Europe is in a state of light tension again.  The disgusting Ribbentropf in Rome, negotiators from Finland in Moskau (Moskow?). The whole world is waiting for the results, and in spring, which starts next week, will bring the great offensive. I really cannot believe in a Nazi Offensive in the West, because the allied defense is much too strong.  One has to wait and see if the Allies in Finland and at the Baltic Sea will act. Here in Holland things are fairly quiet. Too much speaks against a Nazi Attack, Holland has strengthened his defenses very much. Perhaps soon we will know more.

So after this mention of Ribbentropf, I decided to do some light research. I say light because I am not an expert on this man or all his shenanigans, but I did at least learn a few things. One is this: NO one liked him except Hitler himself. Apparently Ribbentropf was sort of what I like to call a "tool box." He was a suck-up and had a lot of bluster and hot air and not a whole lot of substance. Despite what seems to be his reputation for being a fool- Hitler loved the guy and kept him close as a foreign minister. Ribbentropf did a great job at making a fool of himself in many countries, being as demanding as a rock star without a concert to offer. NO one liked him. Oh, except Stalin, because they hated the British together. But if your top two admirers are Hitler and Stalin and your common ground is hatred... I think things are not good. Ribbentropf was also one of the first to be hung for his war crimes at Nuremburg, and none of his Nazi colleagues were that upset about it. Really sort of a sad existence. 

I'm getting ahead of myself. So when August says that the "disgusting Ribbentropf" is in Rome (negotiating some foreign alliance with Mussolini)- he is joined by most folks in rolling his eyes. All of these movements and talks are just the slow falling into place of alliances, enemies, pacts, agreements, and general political maneuvering that is paving the way for what we know as the ultimate Axis and Allies of World War II. 

Everything here is running smoothly as usual.  Emma sends packages to Anneken, To Mama, Heiner and Hilde regularly, mostly butter, bacon and coffee. By their reactions we can see, that these things are really needed, especially since the Jews receive less than the Noble Race. Hans and Hilde seem to have a chance to go to Palestine. I do not see a way for Ella yet. My office will move in one week, so write to Amstelveen, til I give you the new address. Also write to me about the length of travel for that letter.

Emma has the job of sending packages to their German relatives of extra supplies that are rationed in Germany, but more available to August and Emma. Anneken (August's sister) is not Jewish, but the rest on that list are and their access to the goods mentioned are significantly limited. August's sarcasm about the "Noble Race" is sharp. He mentions Hans and Hilde may have a chance to go to Palestine. This was a common place for Jews to flee- in fact, this area was where today's nation of Israel was formed. Hilde was Emma's sister, so Hans was her brother in law. Their move to Palestine seems hopeful, however Ella's path is still very muddy.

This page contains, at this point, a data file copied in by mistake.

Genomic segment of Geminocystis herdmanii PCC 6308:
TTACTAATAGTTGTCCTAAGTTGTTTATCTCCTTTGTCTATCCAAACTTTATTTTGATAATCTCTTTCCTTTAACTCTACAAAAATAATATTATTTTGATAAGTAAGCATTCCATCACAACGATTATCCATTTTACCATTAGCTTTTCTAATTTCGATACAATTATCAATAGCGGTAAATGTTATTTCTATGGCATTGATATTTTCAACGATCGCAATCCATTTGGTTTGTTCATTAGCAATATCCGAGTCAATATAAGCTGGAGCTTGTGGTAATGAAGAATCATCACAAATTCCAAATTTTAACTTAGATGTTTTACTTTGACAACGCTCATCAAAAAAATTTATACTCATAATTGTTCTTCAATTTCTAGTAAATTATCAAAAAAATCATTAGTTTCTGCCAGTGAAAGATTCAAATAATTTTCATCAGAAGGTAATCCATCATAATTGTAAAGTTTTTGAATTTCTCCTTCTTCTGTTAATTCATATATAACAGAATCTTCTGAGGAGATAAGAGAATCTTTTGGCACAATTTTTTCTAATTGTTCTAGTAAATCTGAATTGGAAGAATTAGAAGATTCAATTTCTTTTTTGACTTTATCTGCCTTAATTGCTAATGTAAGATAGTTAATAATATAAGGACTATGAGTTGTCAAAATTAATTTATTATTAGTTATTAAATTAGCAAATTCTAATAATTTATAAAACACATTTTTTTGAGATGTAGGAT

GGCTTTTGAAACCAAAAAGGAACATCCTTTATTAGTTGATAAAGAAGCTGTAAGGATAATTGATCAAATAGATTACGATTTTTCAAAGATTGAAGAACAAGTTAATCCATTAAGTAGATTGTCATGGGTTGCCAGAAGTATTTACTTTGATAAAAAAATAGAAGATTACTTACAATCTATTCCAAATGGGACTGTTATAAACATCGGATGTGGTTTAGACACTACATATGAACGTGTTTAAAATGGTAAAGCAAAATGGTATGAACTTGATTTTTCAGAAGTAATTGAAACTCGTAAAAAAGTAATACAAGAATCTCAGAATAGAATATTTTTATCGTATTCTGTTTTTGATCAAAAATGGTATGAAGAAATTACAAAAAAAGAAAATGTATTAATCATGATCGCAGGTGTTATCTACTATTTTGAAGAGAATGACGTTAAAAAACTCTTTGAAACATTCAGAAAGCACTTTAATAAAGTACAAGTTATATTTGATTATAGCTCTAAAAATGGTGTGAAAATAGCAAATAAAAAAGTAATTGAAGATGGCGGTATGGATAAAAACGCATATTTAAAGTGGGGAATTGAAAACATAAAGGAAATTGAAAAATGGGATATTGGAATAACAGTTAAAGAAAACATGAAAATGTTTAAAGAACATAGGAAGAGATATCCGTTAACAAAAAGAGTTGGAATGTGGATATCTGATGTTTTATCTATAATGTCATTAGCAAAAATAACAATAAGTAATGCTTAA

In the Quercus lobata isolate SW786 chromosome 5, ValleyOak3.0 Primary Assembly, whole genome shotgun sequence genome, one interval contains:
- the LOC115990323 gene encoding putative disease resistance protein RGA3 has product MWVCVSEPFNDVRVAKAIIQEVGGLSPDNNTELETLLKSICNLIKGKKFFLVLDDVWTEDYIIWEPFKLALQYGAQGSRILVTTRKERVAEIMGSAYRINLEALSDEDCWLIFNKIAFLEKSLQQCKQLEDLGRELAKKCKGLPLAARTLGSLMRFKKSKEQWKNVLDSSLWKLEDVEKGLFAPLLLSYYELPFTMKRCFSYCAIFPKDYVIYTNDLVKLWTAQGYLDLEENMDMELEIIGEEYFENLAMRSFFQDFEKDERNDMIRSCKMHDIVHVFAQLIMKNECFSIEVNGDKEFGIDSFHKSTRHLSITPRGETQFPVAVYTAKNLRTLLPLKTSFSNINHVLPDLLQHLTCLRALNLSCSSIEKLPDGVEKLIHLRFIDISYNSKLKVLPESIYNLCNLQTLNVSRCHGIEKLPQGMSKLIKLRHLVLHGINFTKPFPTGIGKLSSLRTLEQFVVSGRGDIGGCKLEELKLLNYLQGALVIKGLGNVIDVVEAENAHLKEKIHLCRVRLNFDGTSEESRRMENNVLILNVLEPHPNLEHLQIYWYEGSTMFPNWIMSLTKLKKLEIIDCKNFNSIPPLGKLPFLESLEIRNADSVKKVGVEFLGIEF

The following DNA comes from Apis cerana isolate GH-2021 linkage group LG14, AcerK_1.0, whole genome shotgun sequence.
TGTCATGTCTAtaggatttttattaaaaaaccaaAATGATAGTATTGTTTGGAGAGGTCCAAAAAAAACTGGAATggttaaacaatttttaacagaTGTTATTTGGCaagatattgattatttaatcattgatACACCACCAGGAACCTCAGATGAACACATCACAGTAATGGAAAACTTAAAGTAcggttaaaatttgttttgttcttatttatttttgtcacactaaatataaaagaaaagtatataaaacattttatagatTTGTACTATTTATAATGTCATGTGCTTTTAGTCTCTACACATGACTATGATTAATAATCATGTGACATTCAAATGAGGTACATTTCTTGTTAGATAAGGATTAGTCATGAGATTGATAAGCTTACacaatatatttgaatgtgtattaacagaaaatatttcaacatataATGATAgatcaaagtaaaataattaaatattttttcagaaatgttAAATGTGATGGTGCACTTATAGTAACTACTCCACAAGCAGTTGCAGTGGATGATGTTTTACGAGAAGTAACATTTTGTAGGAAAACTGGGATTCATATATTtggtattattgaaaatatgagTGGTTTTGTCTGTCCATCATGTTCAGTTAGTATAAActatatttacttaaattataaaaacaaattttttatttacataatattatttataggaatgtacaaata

Amsterdam will get an AIR-ROUTE to Lissabon, which would be great, but who knows what will happen in between again.  

Emma sends hearty greetings, she laughed a lot about your laundry and ironing story. - Hopefully your other letters will drift in soon. How are your three vices:  Zits, Bad (poor) language, Hands-in-the-face?

Poor Emma, she just isn't part of the crew. She tries. Poor Opa- August starts to wrap up his letter with mention of his zits- which I guess is part of why Emma obsessed over him having his hands on his face? It does make me sort of chuckle thinking about Opa with all the typical trappings of a young adult: zits, parents with too many questions, and girl problems. Life still moves in similar ways throughout time.

How was the Winter? How is the spring? Say hello to the Indians, your Wife and all other comrades. There was no Photo enclosed! And when will we get photos of you? Three, one for Mama, Pat and me?

To clarify: the Indians are indeed the native americans, and I'm pretty sure that was August's attempt at a joke. It is very similar to how my Dad attempts to be funny. The "Wife" I now understand from previous letters is Opa's roommate and that is what they called each other at McPherson College. 

Now all Opa has to do is push his letters across the Atlantic with greater effectiveness and put three photos in them for the family to gawk at. 


  1. The city "Moskau" mentioned in the letter is supposed to mean Moscow, Russia.
    The word "Indianer" that August uses is a German term for Native Americans- but obviously not politicly correct anymore but I still remember using it in the 1990s.
    I have to say: I truly love the story you are sharing of your grandpa's life. Thank you so much! It is amazing how attached I feel to all these people by only reading the letters and your analyses.

    1. Jasmin- I have so enjoyed your insights and thoughts along the way! I am so glad that you are on this journey with me and find it meaningful- it's encouraging and inspiring to know that these people I am attached to are also finding other folks who can connect to them. Thank you for reading and commenting! It is my joy to share this with you and others. :)